AUSTIN (KXAN) — When businesses shut down earlier this spring, so did The Austin-Travis County Sobering Center. It closed for over a month and reopened in mid-May.
Then, in June, the center got a new executive director, Laura Sovine. She immediately got to work. While the center was taking in fewer people, she saw an opportunity.
“COVID-19 really gave us the silver lining of we’re slow, we’re not overwhelmed and slammed with 25 drunk people in a room so we can think,” she said. “Let’s think about what do they need, do we know how to get that, is it available in the community? A lot of times it’s not, but we can work on finding that. We’ve kept someone as long as six days and put them on a bus to Tyler because there wasn’t an option here.”
With no, bars, no parties, no South By Southwest, no Austin City Limits, intake was nearly cut in half from a typical August. Sovine said it was down from around 250 last year to just 131 this year. Since the pandemic started, August has been the center’s busiest month.
Despite a drop in people ending at the center, Sovine said there was a trend they were noticing.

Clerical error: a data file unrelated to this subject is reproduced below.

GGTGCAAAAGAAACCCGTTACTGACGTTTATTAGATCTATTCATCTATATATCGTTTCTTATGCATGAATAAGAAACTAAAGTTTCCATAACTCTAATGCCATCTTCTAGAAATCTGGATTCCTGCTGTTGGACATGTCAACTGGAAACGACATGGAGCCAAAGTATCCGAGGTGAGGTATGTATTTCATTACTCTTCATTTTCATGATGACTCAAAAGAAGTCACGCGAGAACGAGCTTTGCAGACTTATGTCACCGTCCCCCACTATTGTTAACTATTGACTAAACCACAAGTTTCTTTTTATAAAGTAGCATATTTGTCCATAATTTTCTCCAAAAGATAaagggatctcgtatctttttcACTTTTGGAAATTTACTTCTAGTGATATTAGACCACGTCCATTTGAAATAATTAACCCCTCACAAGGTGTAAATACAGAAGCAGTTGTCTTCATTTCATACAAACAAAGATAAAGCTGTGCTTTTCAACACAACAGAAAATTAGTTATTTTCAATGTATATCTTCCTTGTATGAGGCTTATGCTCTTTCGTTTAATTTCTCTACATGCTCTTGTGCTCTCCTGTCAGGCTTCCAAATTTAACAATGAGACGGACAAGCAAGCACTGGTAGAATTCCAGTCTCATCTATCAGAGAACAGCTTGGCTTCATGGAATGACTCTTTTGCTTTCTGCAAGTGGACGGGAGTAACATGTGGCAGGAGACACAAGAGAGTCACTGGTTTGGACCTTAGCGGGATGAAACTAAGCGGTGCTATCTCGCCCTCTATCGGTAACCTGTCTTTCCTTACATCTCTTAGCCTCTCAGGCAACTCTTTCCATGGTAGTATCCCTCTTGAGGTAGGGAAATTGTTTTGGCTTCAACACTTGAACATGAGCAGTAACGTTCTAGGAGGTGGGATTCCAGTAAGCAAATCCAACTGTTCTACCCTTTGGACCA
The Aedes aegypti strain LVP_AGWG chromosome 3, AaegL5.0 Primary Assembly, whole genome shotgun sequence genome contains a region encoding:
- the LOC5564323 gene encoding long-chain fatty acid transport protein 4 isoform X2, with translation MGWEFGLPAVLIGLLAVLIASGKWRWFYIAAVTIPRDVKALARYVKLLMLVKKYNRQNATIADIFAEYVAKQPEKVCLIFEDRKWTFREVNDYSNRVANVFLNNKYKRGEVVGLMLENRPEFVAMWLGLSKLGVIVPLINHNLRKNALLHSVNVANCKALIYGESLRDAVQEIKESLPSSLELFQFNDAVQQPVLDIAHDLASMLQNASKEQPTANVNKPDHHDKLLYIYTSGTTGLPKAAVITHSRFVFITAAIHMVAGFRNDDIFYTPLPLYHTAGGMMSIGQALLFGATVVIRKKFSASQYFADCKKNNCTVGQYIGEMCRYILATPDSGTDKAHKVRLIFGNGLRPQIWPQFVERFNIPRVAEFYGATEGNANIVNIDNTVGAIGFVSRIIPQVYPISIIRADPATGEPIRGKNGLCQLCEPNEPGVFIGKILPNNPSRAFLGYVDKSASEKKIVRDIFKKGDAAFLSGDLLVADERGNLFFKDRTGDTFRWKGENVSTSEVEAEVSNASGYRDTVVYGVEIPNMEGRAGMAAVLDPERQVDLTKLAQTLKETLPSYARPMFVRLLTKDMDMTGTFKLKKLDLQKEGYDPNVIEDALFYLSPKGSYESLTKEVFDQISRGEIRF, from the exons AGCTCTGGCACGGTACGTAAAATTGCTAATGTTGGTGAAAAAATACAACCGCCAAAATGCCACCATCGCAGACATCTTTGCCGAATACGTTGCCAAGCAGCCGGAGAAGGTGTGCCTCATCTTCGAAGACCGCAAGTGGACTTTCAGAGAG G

“During COVID, we’ve really seen the acuity of the patients go up, and what that means is the cases are more severe even though we’re seeing fewer people,” she explained.
Drop-offs from Sixth or Rainey streets fell, but the center continues to treat around the same number of people experiencing homelessness.
“I don’t think it’s a new problem I think it’s just a problem that we have visibility into now which COVID has really stripped away a lot of curtains,” Sovine said.
Sovine said they’re building partnerships with local groups to focus on long-term care.
“We’ve actually changed our business model to allow for a little bit more spending time with our clients and trying to find access to long-term care rather than just sobering them up and turning them back out,” she said.
When it comes to referrals, they have partnered up with several community organizations including the Downtown Austin Alliance, Downtown Austin Community Court and Integral Care. If they get a call, the center’s staff is then able to go pick up people in need in the center’s van.
“Let’s use this time where everything has slowed down to start problem-solving rather than just band-aiding,” she said.
Sovine said things are slowly starting to pick back up. At present, due to COVID-19 social distancing guidelines, they are only using 10 beds compared to the 40 they normally use. Sovine said they could soon be expanding the bed capacity if there is a need.